Actor: Aaron Vodovoz, Anna Lavrentyeva, Anthony Boyle, Ayane Nagabuchi, Ayano Yamamoto, Ben Miles, Bhav Joshi, Christine Koudreiko, Dmitriy Sharakois, Greg Kolpakchi, Ieva Andrejevaitė, Igor Grabuzov, Irina Kara, Jenni Keenan-Green, Kanon Narumi, Karin Nurumi, Katarzyna Sanak, Ken Yamamura, Len Blavatnik, Mara Huf, Mark Khismatullin, Matthew Marsh, Miles Barrow, Moyo Akandé, Natalia Gonchar, Niino Furuhata, Nikita Efremov, Nino Furuhata, Oleg Shtefanko, Peter Burlakov, Rick Yune, Rob Locke, Roger Allam, Sergii Levchenko, Sofia Lebedeva, Taron Egerton, Timur Kassimikulov, Toby Jones, Togo Igawa, Zane Mihailova

Director: Jon S. Baird

Rye Lane knows it’s treading familiar ground by having its charming leads fall in love as they walk and talk their way through a beautiful city. So instead of experimenting on a tried-and-tested setup, it smartly focuses on specificity. It hones in on the characters’ Gen Z woes and cranks up the British references, giving itself character and charm for days. It also finds other ways to be inventive as it trades plot twists for bold editing and camerawork. Rye Lane is a refreshing entry into romcom cinema, but it is also obviously a big fan of it as it holds plenty of homages and subversions of the genre. This one is made for and by romcom fans, and it's always nice to see a modern love story set during our times.

Genre: Comedy, Drama, Romance

Actor: Alice Hewkin, Benjamin Sarpong-Broni, Cain Aiden, Charlotte Melia, Colin Firth, David Jonsson, Delroy Brown, Esme Molly, Gary Beadle, George Taylor, Karene Peter, Levi Roots, Llewella Gideon, Malcolm Atobrah, Marva Alexander, Michael Dapaah, Munya Chawawa, Omari Douglas, Poppy Allen-Quarmby, Raine Allen-Miller, Sandra Daley, Simon Manyonda, Vivian Oparah, Yasmin Al-Khudhairi

Director: Raine Allen-Miller

Rating: R

Funny, refreshing, and heartwarming, You Are So Not Invited to My Bat Mitzvah gives the seminal girlhood film Are You There God? It’s Me Margaret. a Gen Z update. Stacy and her friends are constantly on social media and watch each other for potentially politically incorrect terms, but they also struggle with period pain, crushes, and falling out with former friends. It’s a confusing time in a kid’s life, and  You Are So Not Invited, like Are You There God? before it, honors that. It never condescends, never strays far from the child’s perspective. It’s jubilant and heartwarming, and (to me at least) it’s always fun to see real-life families play themselves in movies. Judd Apatow experimented with this structure in his semi-autobiographical films Knocked Up and This Is 40, which first gave us a glimpse into his daughter Maude Apatow’s acting prowess. I feel You Are So Not Invited will do the same to its young star Sunny Sandler, whose effortlessly funny and charming performance will surely carve a path for a promising career in the future.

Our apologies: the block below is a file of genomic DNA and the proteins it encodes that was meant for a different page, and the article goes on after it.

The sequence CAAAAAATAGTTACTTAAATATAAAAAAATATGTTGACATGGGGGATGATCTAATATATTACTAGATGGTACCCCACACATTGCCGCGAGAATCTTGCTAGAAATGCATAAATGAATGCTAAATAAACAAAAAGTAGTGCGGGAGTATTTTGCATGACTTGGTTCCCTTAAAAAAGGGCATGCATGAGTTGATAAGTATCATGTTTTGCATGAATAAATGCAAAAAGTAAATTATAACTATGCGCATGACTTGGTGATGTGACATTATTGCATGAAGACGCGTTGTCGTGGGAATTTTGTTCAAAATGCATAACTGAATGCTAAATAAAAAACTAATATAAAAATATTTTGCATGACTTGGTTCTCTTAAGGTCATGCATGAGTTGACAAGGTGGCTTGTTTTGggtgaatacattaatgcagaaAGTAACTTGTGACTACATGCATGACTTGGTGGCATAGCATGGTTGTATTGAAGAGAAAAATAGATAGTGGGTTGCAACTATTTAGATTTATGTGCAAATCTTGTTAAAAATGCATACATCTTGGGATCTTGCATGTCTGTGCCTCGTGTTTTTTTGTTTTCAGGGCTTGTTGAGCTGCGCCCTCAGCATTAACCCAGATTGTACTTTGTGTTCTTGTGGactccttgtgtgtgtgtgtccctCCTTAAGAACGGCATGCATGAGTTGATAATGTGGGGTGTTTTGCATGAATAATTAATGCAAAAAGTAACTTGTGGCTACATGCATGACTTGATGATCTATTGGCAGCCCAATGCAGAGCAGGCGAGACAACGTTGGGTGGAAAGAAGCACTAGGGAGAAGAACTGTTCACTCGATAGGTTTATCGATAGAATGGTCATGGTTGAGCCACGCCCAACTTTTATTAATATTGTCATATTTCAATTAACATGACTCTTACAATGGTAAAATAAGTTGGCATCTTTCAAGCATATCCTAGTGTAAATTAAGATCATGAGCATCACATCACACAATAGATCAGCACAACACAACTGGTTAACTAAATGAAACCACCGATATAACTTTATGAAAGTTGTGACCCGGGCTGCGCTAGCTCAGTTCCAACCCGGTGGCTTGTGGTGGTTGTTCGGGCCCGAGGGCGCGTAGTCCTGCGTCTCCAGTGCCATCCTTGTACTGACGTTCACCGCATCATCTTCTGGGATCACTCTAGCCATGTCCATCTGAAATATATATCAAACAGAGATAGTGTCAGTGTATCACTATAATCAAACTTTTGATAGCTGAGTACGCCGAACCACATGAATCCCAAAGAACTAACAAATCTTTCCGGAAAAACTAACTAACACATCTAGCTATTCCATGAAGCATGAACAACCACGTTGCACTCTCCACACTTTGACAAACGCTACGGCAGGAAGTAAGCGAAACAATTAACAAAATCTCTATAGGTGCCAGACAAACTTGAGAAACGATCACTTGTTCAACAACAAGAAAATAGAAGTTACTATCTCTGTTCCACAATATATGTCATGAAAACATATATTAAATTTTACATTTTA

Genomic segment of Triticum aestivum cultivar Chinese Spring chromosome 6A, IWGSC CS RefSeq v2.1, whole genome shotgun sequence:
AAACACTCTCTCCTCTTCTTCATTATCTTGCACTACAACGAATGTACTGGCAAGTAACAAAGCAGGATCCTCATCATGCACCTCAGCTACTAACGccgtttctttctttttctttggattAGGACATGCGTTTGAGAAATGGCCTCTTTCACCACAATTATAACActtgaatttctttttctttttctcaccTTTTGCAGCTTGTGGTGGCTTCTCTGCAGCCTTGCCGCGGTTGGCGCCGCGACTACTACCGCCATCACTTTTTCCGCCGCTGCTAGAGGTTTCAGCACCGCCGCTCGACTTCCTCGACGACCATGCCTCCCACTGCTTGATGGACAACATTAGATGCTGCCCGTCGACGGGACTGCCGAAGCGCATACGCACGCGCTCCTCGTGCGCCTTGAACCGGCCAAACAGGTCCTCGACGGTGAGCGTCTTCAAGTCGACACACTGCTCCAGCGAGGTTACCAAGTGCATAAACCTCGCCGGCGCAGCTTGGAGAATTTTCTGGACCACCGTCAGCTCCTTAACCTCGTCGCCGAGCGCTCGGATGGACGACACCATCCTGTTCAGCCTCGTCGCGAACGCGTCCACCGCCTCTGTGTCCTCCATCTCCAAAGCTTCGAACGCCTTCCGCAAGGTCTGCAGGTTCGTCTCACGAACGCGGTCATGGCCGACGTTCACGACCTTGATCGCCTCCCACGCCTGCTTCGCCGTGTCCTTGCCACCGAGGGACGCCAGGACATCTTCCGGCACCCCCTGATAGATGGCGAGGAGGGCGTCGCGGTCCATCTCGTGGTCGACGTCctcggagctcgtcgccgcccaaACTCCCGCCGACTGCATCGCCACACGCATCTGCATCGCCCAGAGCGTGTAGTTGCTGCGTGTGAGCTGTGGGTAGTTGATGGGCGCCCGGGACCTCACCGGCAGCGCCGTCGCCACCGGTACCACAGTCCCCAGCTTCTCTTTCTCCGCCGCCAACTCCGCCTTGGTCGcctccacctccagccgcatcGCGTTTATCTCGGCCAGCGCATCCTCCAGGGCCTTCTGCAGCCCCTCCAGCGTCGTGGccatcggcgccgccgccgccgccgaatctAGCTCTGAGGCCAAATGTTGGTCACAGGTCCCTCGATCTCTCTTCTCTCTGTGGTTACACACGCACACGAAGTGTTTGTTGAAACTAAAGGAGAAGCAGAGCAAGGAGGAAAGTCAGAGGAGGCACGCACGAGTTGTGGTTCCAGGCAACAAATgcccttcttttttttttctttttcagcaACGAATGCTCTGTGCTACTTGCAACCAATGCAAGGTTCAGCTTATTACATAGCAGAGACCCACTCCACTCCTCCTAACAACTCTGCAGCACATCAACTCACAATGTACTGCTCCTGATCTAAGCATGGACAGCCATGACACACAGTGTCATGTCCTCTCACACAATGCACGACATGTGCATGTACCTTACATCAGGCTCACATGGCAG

Genre: Comedy, Drama

Actor: Adam Sandler, Allison McKay, Beth Hall, Briana Andrade-Gomes, Bunny Levine, Dan Bulla, Dean Scott Vazquez, Dylan Chloe Dash, Dylan Hoffman, Idina Menzel, Ido Mosseri, Jackie Hoffman, Jackie Sandler, Jean Edwards, Joseph Vecsey, Luis Guzman, Michael Buscemi, Miya Cech, Nigel Downer, Oscar Chark, Sadie Sandler, Samantha Lorraine, Sarah Sherman, Sunny Sandler

Director: Sammi Cohen

Rating: PG-13

In Baby J, SNL-writer-turned-stand-up-star John Mulaney brutally embraces his messy past and turns it into relatable material and hilarious anecdotes. Confronting his controversial stint at rehab, his struggle with addiction, and his experiences with fatherhood and the resulting reinvention, Mulaney proves himself to be a compelling storyteller, a master at set-ups and pay-offs. He grabs your attention from start to end, with no time to let your mind wander. Before you know it, it’s been an hour of you watching and laughing at this tiny man commanding a sold-out hall. 

There are many Netflix comedy specials out there, but only a handful are as purely enthralling and unskippable as this.

Genre: Comedy, Drama

Actor: John Mulaney

Director: Alex Timbers

, 2023

More shooting and spectacle than story, Sisu is a stunningly shot and unapologetically gory action film set at the tail end of World War II in Finland. It follows former commando turned prospector Aatami (nicknamed "Koschei" or immortal by the Russians) as he retrieves his stolen gold from the Nazis who've occupied and pillaged the nearby town.  

Not much happens in the way of plot, but what it lacks in that department it more than makes up for in action, which easily matches the likes of John Wick. In fact, Aatami is a kind of John Wick with his undefeatable killer moves and trusty dog pal—a reprieve of cute in a sea of endless carnage. But in the long list of grindhouse movies, Sisu distinguishes itself as astutely patriotic. Of course, it's hard not to root for anyone going against Nazis, but Sisu compels you to its side in subtle but powerful ways.